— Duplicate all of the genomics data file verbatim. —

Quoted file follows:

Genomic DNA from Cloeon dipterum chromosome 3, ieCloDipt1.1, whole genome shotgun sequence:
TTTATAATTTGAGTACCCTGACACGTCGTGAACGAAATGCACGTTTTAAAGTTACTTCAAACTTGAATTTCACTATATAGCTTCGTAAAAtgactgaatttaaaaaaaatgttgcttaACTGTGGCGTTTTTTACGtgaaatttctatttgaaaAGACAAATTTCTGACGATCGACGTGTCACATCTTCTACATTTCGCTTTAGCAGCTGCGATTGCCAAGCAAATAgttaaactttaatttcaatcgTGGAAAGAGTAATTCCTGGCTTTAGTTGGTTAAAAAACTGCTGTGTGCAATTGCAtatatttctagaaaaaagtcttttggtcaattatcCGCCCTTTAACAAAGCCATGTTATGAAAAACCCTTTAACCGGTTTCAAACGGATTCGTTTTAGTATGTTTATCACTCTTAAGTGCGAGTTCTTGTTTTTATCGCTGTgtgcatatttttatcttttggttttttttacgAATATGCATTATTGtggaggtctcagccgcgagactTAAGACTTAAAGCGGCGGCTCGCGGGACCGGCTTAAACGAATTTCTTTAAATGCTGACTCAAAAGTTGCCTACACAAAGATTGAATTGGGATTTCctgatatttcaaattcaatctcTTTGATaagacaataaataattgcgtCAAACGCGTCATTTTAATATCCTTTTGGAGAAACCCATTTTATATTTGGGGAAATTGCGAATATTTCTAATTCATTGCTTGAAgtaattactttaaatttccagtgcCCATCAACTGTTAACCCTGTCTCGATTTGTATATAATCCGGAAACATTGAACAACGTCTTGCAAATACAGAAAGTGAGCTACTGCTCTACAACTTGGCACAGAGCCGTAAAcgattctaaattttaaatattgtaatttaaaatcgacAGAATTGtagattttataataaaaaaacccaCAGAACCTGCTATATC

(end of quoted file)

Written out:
Genomic DNA from Cloeon dipterum chromosome 3, ieCloDipt1.1, whole genome shotgun sequence:
TTTATAATTTGAGTACCCTGACACGTCGTGAACGAAATGCACGTTTTAAAGTTACTTCAAACTTGAATTTCACTATATAGCTTCGTAAAAtgactgaatttaaaaaaaatgttgcttaACTGTGGCGTTTTTTACGtgaaatttctatttgaaaAGACAAATTTCTGACGATCGACGTGTCACATCTTCTACATTTCGCTTTAGCAGCTGCGATTGCCAAGCAAATAgttaaactttaatttcaatcgTGGAAAGAGTAATTCCTGGCTTTAGTTGGTTAAAAAACTGCTGTGTGCAATTGCAtatatttctagaaaaaagtcttttggtcaattatcCGCCCTTTAACAAAGCCATGTTATGAAAAACCCTTTAACCGGTTTCAAACGGATTCGTTTTAGTATGTTTATCACTCTTAAGTGCGAGTTCTTGTTTTTATCGCTGTgtgcatatttttatcttttggttttttttacgAATATGCATTATTGtggaggtctcagccgcgagactTAAGACTTAAAGCGGCGGCTCGCGGGACCGGCTTAAACGAATTTCTTTAAATGCTGACTCAAAAGTTGCCTACACAAAGATTGAATTGGGATTTCctgatatttcaaattcaatctcTTTGATaagacaataaataattgcgtCAAACGCGTCATTTTAATATCCTTTTGGAGAAACCCATTTTATATTTGGGGAAATTGCGAATATTTCTAATTCATTGCTTGAAgtaattactttaaatttccagtgcCCATCAACTGTTAACCCTGTCTCGATTTGTATATAATCCGGAAACATTGAACAACGTCTTGCAAATACAGAAAGTGAGCTACTGCTCTACAACTTGGCACAGAGCCGTAAAcgattctaaattttaaatattgtaatttaaaatcgacAGAATTGtagattttataataaaaaaacccaCAGAACCTGCTATATC